85th Support Command runners compete in 200-mile relay from Madison to Chicago
June 26, 2012
MADISON, Wis. -- These people just love to run.
It is that love that kept members of the "85th Road Runners" running for 200 miles, non-stop for more than 24 hours, all the way to a finish line in Chicago.
"I just love this stuff, not necessarily for the race, but for the physical aspect," said Sgt. 1st Class William Keys, senior human resources noncommissioned officer for the 85th Support Command in Arlington Heights, Ill., about 30 miles north of Chicago.
Keys, along with several other Soldiers from the 85th Support Command and one civilian friend, participated in the two-day, 200-mile Ragnar Relay Chicago from Madison, Wis., to Chicago, Ill., earlier this month. The relay teams are typically made up of 12 people, each of whom runs three legs of the 36-leg course.
"It was great to build rapport with the noncommissioned officers who make this unit effective," said Maj. James Walton, financial management officer and former commander of the 85th Support Command Headquarters and Headquarters Company. "Taking part in this event was advice that I also offered to the current company commander as a way to build strong relationships within the unit."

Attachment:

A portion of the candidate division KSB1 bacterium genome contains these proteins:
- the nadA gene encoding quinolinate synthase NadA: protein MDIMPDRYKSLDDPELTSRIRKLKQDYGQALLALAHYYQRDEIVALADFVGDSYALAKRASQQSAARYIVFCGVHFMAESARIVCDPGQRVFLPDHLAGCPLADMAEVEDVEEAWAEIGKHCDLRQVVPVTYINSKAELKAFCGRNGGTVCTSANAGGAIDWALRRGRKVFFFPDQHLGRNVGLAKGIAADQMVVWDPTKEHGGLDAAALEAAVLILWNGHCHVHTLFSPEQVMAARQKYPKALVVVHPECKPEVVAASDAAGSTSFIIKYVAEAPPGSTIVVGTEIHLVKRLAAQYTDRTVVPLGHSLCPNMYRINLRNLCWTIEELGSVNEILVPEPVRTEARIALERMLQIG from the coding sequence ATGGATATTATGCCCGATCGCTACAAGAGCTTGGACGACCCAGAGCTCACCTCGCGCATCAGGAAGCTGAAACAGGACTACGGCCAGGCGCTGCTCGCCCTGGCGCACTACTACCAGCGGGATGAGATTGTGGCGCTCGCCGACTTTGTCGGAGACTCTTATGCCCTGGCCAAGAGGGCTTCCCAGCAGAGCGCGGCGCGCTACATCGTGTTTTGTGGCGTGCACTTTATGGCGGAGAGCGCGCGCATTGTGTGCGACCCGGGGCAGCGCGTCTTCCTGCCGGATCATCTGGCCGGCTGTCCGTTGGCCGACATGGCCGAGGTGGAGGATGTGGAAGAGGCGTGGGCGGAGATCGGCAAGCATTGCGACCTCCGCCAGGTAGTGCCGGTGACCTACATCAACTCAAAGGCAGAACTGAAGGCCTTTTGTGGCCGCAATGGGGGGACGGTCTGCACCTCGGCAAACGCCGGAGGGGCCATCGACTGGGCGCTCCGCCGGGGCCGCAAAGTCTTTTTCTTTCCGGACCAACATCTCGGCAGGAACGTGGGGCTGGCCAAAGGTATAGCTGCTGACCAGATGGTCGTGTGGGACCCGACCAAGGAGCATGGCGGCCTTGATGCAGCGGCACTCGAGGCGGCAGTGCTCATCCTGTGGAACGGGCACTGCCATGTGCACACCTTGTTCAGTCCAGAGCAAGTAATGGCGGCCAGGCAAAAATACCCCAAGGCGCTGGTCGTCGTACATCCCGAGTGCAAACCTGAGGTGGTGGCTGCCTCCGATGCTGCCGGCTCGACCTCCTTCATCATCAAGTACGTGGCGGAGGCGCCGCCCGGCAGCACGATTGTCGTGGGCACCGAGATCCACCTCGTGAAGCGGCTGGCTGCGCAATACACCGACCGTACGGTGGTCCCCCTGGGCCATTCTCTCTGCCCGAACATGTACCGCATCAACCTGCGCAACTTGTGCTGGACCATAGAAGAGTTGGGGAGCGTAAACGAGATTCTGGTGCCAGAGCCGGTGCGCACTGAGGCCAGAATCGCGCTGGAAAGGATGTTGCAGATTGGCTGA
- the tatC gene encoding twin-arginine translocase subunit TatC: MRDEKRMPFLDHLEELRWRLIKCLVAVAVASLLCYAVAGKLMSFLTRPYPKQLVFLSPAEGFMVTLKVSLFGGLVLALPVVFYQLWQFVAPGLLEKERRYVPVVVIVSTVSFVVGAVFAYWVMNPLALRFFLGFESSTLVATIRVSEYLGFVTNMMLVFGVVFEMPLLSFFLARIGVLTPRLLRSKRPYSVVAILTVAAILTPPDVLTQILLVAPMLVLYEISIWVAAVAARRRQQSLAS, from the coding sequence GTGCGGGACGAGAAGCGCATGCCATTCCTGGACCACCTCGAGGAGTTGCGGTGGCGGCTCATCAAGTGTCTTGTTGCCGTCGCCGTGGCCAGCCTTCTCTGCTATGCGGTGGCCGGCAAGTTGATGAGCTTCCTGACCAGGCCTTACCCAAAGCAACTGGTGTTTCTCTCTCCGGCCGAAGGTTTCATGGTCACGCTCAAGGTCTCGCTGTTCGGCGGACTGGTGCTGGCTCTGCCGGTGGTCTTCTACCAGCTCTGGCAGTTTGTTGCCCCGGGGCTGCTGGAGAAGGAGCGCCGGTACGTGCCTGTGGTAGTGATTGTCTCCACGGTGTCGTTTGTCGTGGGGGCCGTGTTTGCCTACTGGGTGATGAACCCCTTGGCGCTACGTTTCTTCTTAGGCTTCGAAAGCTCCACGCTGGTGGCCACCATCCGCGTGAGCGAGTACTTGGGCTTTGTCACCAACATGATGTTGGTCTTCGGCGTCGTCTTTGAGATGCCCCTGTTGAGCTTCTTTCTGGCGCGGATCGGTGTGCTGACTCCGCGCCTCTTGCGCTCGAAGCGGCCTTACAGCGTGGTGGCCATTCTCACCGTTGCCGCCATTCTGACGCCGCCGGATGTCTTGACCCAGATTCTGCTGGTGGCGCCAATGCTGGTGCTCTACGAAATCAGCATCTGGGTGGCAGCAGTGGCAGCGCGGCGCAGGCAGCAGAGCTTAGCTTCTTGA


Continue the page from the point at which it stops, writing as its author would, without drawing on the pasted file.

Capt. Curtis Sampson, the current commander of the 85th Support Command Headquarters and Headquarters Company, took Walton up on his advice not only to promote team cohesion, but also to challenge himself. His personal goal, he said, was to finish and win in the team's division.
"I've never run a race like this, so it is a different type of challenge," Sampson said. "I have been running about six to eight miles a day, and I recently ran the Soldier Field 10-mile race event in preparation for this event."
The diverse 85th Road Runners team had runners ranging in age between 23 and 50, and with experience levels between two races and five marathons. Most team members ran two or three times a day while training for the Ragnar Relay Chicago.
This was the third year the 85th Support Command entered a team in this race, and the last year the team will be captained by Sgt. Jose Uriostegui, who was also race organizer for the team every year. Uriostegui, a human resources noncommissioned officer, and his brother, Staff Sgt. Miguel Uriostegui, found this race online three years ago in an attempt to get unit members involved in a quality race. Sgt. Uriostegui is transferring to a new unit across the country, so the team wanted to make this year a big success.
"This is Sgt. Uriostegui's last hurrah, and so we wanted to send him out with a bang," Keys said.
After losing two runners the week of the race, the 85th Road Runners found themselves having to quickly adapt to cover the six relay legs without runners.
Sgt. Uriostegui started the team's first leg of the race at 10 a.m. June 8, covering 4.4 miles, and then handed over the relay wristband to Col. Robert Rauchle, 85th Support Command chief of staff.
"I really looked forward to running with the team, and the race actually comes right through my hometown, so it's nice to have that hometown crowd cheering you on," Rauchle said.
Rauchle lives within miles of the course, so he and his Family offered their home up to runners for showers.